Developmental tumors and adjacent cortical dysplasia: Single or dual pathology?


  • André Palmini,

    Corresponding author
    1. Porto Alegre Epilepsy Surgery Program, Services of Neurology and Neurosurgery, Hospital São Lucas, Porto Alegre, Brazil
    2. Department ofInternal Medicine, Faculty of Medicine, Pontificia Universidade Catolica do Rio Grande do Sul (PUCRS), Porto Alegre, Brazil
    • Address correspondence to André Palmini, Service of Neurology, Hospital São Lucas, PUCRS, Avenida Ipiranga 6690, Porto Alegre, RS, Brazil – CEP: 90610-000. E-mail:

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  • Eliseu Paglioli,

    1. Porto Alegre Epilepsy Surgery Program, Services of Neurology and Neurosurgery, Hospital São Lucas, Porto Alegre, Brazil
    2. Department ofSurgery, Faculty of Medicine, Pontificia Universidade Catolica do Rio Grande do Sul (PUCRS), Porto Alegre, Brazil
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  • Vinicius Duval Silva

    1. Department ofPathology, Faculty of Medicine, São Lucas Hospital, Catholic University of Rio Grande do Sul (PUCRS), Porto Alegre, Brazil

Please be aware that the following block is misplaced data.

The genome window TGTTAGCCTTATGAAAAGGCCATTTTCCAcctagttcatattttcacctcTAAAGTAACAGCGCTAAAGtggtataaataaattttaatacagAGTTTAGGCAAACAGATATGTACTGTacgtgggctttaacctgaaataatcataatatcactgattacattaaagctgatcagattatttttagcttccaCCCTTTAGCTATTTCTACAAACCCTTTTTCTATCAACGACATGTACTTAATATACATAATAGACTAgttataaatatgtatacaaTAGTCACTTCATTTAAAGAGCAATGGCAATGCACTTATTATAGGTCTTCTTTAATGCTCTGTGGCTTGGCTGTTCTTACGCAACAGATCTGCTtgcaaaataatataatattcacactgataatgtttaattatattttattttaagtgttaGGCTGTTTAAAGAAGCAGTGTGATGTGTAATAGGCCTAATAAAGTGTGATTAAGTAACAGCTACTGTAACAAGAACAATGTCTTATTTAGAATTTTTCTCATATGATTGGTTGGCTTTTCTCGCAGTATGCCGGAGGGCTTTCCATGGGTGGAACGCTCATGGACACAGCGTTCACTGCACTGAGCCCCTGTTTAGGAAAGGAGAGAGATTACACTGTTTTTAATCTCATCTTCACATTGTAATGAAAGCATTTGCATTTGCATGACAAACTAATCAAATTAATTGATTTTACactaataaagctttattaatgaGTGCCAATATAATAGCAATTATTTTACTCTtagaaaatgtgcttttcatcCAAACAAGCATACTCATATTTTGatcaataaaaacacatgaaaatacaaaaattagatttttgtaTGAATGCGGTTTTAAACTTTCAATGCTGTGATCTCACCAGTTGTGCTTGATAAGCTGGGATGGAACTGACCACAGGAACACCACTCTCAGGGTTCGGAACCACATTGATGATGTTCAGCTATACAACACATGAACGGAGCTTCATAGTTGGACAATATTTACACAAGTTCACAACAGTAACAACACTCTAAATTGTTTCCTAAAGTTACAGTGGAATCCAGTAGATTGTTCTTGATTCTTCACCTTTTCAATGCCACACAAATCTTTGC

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Developmental tumors often lead to refractory partial seizures and constitute a well-defined, surgically remediable epilepsy syndrome. Dysplastic features are often associated with these tumors, and their significance carries both practical and conceptual relevance. If associated focal cortical dysplasia (FCD) relates to the extent of the epileptogenic tissue, then presurgical evaluation and surgical strategies should target both the tumor and the surrounding dyslaminated cortex. Furthermore, the association has been included in the recently revised classification of FCD and the epileptogenicity of this associated dysplastic tissue is crucial to validate such revision. In addition to the possibility of representing dual pathology, the association of developmental tumors and adjacent dysplasia may instead represent a single developmental lesion with distinct parts distributed along a histopathologic continuum. Moreover, the possibility that this adjacent dyslamination is of minor epileptogenic relevance should also be entertained. Surgical data show that complete resection of the solid tumors and immediately adjacent tissue harboring satellites may disrupt epileptogenic networks and lead to high rates of seizure freedom, challenging the epileptogenic relevance of more extensive adjacent dyslaminated cortex. Whether the latter is a primary or secondary abnormality and whether dyslaminated cortex in the context of a second lesion may produce seizures after complete resection of the main lesion is still to be proven.

Developmental Tumors and Cortical Dysplasia in the Surrounding Cortex: The Possible Relation